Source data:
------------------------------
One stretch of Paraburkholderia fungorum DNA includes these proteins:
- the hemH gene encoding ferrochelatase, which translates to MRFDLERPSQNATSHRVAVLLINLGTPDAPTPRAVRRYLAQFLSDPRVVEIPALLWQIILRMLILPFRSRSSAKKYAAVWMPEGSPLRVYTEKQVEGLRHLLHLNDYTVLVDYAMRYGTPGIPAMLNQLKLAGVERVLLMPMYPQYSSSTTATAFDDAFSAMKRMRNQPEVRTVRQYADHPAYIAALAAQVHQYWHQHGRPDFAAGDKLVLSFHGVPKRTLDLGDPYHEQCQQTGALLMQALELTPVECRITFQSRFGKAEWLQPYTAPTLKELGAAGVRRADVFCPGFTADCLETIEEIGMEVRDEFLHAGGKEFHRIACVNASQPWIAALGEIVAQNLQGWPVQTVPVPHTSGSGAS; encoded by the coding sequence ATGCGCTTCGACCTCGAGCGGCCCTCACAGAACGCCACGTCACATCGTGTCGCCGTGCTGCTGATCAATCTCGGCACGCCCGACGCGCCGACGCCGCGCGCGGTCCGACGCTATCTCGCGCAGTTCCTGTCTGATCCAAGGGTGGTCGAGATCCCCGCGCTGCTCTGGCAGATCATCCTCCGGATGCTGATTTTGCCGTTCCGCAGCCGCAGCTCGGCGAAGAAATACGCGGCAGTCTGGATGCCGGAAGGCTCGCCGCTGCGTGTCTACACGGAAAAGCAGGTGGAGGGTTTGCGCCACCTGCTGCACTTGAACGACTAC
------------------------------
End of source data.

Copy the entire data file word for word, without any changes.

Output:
One stretch of Paraburkholderia fungorum DNA includes these proteins:
- the hemH gene encoding ferrochelatase, which translates to MRFDLERPSQNATSHRVAVLLINLGTPDAPTPRAVRRYLAQFLSDPRVVEIPALLWQIILRMLILPFRSRSSAKKYAAVWMPEGSPLRVYTEKQVEGLRHLLHLNDYTVLVDYAMRYGTPGIPAMLNQLKLAGVERVLLMPMYPQYSSSTTATAFDDAFSAMKRMRNQPEVRTVRQYADHPAYIAALAAQVHQYWHQHGRPDFAAGDKLVLSFHGVPKRTLDLGDPYHEQCQQTGALLMQALELTPVECRITFQSRFGKAEWLQPYTAPTLKELGAAGVRRADVFCPGFTADCLETIEEIGMEVRDEFLHAGGKEFHRIACVNASQPWIAALGEIVAQNLQGWPVQTVPVPHTSGSGAS; encoded by the coding sequence ATGCGCTTCGACCTCGAGCGGCCCTCACAGAACGCCACGTCACATCGTGTCGCCGTGCTGCTGATCAATCTCGGCACGCCCGACGCGCCGACGCCGCGCGCGGTCCGACGCTATCTCGCGCAGTTCCTGTCTGATCCAAGGGTGGTCGAGATCCCCGCGCTGCTCTGGCAGATCATCCTCCGGATGCTGATTTTGCCGTTCCGCAGCCGCAGCTCGGCGAAGAAATACGCGGCAGTCTGGATGCCGGAAGGCTCGCCGCTGCGTGTCTACACGGAAAAGCAGGTGGAGGGTTTGCGCCACCTGCTGCACTTGAACGACTAC